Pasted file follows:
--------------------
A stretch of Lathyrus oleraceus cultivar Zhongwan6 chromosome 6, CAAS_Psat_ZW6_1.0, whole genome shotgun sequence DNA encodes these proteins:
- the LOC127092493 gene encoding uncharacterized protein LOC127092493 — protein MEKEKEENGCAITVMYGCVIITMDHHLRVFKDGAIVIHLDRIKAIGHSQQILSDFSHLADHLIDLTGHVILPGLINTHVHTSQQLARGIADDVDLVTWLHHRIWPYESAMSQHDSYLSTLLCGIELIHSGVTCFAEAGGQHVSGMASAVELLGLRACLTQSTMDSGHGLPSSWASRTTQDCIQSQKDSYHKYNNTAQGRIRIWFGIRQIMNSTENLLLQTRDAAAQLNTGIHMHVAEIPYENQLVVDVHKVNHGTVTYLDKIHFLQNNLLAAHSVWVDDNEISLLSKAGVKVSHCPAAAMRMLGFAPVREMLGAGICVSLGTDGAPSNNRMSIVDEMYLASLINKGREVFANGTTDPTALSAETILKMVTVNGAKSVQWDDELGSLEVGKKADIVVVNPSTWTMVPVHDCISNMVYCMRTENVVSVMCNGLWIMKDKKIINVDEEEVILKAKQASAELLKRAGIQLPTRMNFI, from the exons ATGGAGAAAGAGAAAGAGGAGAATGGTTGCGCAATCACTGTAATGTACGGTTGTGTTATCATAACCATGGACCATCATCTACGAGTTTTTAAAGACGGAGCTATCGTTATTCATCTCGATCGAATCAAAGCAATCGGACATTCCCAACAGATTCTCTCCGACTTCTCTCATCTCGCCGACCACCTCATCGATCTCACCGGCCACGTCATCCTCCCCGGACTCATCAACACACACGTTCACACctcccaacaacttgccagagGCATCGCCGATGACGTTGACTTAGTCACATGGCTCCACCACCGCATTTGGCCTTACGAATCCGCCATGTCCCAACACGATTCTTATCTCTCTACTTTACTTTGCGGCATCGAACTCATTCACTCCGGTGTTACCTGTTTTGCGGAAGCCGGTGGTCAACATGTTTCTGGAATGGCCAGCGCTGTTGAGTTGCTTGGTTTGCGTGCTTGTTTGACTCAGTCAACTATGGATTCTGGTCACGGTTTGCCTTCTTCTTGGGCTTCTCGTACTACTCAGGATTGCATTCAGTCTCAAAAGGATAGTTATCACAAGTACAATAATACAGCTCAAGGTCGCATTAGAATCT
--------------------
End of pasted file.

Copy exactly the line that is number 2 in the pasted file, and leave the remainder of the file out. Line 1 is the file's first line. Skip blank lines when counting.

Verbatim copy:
- the LOC127092493 gene encoding uncharacterized protein LOC127092493 — protein MEKEKEENGCAITVMYGCVIITMDHHLRVFKDGAIVIHLDRIKAIGHSQQILSDFSHLADHLIDLTGHVILPGLINTHVHTSQQLARGIADDVDLVTWLHHRIWPYESAMSQHDSYLSTLLCGIELIHSGVTCFAEAGGQHVSGMASAVELLGLRACLTQSTMDSGHGLPSSWASRTTQDCIQSQKDSYHKYNNTAQGRIRIWFGIRQIMNSTENLLLQTRDAAAQLNTGIHMHVAEIPYENQLVVDVHKVNHGTVTYLDKIHFLQNNLLAAHSVWVDDNEISLLSKAGVKVSHCPAAAMRMLGFAPVREMLGAGICVSLGTDGAPSNNRMSIVDEMYLASLINKGREVFANGTTDPTALSAETILKMVTVNGAKSVQWDDELGSLEVGKKADIVVVNPSTWTMVPVHDCISNMVYCMRTENVVSVMCNGLWIMKDKKIINVDEEEVILKAKQASAELLKRAGIQLPTRMNFI, from the exons ATGGAGAAAGAGAAAGAGGAGAATGGTTGCGCAATCACTGTAATGTACGGTTGTGTTATCATAACCATGGACCATCATCTACGAGTTTTTAAAGACGGAGCTATCGTTATTCATCTCGATCGAATCAAAGCAATCGGACATTCCCAACAGATTCTCTCCGACTTCTCTCATCTCGCCGACCACCTCATCGATCTCACCGGCCACGTCATCCTCCCCGGACTCATCAACACACACGTTCACACctcccaacaacttgccagagGCATCGCCGATGACGTTGACTTAGTCACATGGCTCCACCACCGCATTTGGCCTTACGAATCCGCCATGTCCCAACACGATTCTTATCTCTCTACTTTACTTTGCGGCATCGAACTCATTCACTCCGGTGTTACCTGTTTTGCGGAAGCCGGTGGTCAACATGTTTCTGGAATGGCCAGCGCTGTTGAGTTGCTTGGTTTGCGTGCTTGTTTGACTCAGTCAACTATGGATTCTGGTCACGGTTTGCCTTCTTCTTGGGCTTCTCGTACTACTCAGGATTGCATTCAGTCTCAAAAGGATAGTTATCACAAGTACAATAATACAGCTCAAGGTCGCATTAGAATCT